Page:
The Wenner collection catalogue cover.

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The same could be said for a huge single-owner collection of Mars-related books which has come to the market for nearly a million – $975,000 to be exact. Dubbed Mars and the Imagination: A Record of Our Relationship with the Red Planet, it comprises more than 900 books, both fiction and non-fiction, and is available from the Manhattan Rare Book Company.

“We are aware of no other Mars collection that contains anywhere near as complete a collection of both Mars science and fiction, and no extensive collection of Mars fiction in both its original ‘pulp’ and stand-alone printings,” said Michael DiRuggiero of the New York City dealership.


The collection in its boxes.

It was compiled by David Wenner, who brought together a collection that reflects a history of scientific understanding as well as social and cultural attitudes.

Among the scientific titles are Johannes Kepler’s observations of planetary circuits and the 18th century measurements of Mars’ axis and rotation by Christiaan Huygens, Giacomo Maraldi and William Herschel.

Canal confusion

Just as fascinating as the scientific exploration of the fourth planet is the fiction that surrounds it.

Speculative works around the existence of little green men were fuelled by Percival Lowell and based on a mistranslation. Italian scientist Giovanni Schiaparelli’s writings about ‘canali’ or channels were interpreted as simply ‘canals’, suggesting the work of sentient beings.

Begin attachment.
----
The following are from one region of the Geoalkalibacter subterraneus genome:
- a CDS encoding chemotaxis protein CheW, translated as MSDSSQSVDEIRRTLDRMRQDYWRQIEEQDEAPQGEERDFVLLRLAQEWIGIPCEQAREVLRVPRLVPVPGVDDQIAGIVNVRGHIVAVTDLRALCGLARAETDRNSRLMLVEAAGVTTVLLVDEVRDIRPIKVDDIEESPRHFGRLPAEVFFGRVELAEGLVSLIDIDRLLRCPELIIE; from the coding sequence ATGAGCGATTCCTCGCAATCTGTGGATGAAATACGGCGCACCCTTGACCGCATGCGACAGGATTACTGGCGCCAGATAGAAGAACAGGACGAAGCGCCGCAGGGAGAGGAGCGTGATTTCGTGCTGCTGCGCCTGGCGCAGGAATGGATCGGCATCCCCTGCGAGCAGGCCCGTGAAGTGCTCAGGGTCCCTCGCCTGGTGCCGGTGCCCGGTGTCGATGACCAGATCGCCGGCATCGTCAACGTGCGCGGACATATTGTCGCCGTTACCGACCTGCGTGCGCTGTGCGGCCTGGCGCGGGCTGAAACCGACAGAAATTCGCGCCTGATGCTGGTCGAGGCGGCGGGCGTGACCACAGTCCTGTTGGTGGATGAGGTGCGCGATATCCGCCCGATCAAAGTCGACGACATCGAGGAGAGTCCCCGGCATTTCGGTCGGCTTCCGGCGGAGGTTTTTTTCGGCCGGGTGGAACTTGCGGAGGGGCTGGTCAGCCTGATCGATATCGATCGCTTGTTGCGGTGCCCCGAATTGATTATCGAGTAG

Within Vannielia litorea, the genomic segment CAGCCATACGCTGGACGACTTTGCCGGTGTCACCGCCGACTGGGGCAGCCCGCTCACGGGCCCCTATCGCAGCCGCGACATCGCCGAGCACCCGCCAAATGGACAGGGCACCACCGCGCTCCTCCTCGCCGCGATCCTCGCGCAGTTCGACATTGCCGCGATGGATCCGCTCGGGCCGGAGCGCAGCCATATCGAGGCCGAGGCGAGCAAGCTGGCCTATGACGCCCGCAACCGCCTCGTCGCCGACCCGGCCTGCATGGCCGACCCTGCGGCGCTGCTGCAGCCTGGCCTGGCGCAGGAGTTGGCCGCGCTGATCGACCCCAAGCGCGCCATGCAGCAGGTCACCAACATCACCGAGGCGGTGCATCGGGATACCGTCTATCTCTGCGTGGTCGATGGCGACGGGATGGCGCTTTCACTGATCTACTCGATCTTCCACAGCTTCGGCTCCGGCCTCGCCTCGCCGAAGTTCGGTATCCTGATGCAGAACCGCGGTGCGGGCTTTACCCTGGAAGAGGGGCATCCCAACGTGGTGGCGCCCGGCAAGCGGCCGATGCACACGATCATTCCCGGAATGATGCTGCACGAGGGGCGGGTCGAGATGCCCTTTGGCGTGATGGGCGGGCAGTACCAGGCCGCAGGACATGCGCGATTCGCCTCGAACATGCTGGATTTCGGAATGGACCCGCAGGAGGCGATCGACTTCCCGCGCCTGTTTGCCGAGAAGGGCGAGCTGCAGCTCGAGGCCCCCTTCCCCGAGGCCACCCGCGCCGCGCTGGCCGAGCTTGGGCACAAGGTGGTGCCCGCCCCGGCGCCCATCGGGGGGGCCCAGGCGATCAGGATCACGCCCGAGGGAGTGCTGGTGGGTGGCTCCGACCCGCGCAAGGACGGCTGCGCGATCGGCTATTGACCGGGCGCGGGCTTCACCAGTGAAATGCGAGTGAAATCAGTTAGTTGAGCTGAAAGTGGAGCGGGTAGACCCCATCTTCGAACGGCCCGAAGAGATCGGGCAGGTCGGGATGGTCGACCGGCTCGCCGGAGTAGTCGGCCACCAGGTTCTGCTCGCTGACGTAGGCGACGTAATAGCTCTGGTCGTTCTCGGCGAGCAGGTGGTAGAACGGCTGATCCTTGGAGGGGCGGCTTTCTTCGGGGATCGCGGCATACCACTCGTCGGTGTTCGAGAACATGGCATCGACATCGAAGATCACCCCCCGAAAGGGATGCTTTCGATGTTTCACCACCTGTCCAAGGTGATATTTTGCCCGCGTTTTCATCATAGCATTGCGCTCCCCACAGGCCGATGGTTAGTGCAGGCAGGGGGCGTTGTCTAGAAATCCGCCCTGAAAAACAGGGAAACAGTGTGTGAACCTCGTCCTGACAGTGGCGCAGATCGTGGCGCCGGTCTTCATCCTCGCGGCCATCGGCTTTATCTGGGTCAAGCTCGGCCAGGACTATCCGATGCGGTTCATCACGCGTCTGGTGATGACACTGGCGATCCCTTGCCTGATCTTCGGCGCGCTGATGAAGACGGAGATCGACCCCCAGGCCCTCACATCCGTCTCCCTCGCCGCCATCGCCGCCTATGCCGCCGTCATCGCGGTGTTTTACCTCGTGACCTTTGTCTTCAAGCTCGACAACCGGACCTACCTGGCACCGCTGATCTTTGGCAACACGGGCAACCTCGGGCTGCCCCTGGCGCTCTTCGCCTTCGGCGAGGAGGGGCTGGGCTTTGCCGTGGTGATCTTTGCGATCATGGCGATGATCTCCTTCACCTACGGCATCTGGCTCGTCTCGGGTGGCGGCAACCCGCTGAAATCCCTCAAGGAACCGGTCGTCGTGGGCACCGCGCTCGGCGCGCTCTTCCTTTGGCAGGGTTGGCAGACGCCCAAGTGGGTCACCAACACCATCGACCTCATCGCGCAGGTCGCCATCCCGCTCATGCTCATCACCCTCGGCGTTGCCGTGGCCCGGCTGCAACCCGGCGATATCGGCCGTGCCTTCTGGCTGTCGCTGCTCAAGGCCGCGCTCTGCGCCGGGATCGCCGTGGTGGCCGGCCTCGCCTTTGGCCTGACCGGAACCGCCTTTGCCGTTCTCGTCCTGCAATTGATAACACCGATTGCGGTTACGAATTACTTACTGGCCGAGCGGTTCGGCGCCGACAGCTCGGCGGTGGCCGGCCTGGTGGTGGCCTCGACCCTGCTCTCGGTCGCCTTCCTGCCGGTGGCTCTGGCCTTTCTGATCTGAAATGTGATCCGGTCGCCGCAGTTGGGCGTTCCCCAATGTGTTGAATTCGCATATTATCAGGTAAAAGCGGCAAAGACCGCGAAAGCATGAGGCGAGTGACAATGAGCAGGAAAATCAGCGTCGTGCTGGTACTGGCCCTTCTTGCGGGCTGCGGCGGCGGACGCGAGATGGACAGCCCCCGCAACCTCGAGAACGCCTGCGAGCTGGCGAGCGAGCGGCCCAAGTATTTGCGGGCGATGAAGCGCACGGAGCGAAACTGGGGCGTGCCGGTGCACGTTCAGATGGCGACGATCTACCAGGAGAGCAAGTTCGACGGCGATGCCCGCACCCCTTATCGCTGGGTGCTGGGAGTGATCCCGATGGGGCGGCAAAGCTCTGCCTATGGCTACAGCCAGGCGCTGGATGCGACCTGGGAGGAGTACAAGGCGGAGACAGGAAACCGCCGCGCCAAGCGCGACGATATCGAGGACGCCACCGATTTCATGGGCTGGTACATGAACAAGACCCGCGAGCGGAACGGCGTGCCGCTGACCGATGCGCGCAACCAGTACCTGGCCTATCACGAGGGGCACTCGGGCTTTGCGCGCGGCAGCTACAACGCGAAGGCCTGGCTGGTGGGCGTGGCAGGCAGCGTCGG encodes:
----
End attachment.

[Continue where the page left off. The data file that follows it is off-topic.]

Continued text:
HG Wells and Edgar Rice Burroughs (author of John Carter of Mars) put out some of the most famous works on the subject, and these are key to the collection.

Among the other famous names represented are Nikola Tesla, Camille Flammarion, Isaac Asimov, Arthur C Clarke and Ray Bradbury.

However, it also includes less well-known science fiction volumes of Mars fiction stories and issues of National Geographic, Life, Playboy and The New Yorker with relevant articles.

The majority of works are housed in custom-made boxes, with the contents grouped by theme.

The mixing of purely scientific with the more familiar is not unusual when it comes to natural history sales. In February, Christie’s Deep Impact sale included a variety of meteorites (including the thirdlargest piece of Mars rock on Earth, which failed to sell at $500,000- 800,000) as well as a homemade Costa Rican doghouse that had been struck by a meteorite in 2019.

The doghouse, which did sell, then appeared at the stand of ArtAncient at Frieze Masters in October, where it was surrounded by minerals, meteorites and antiquities.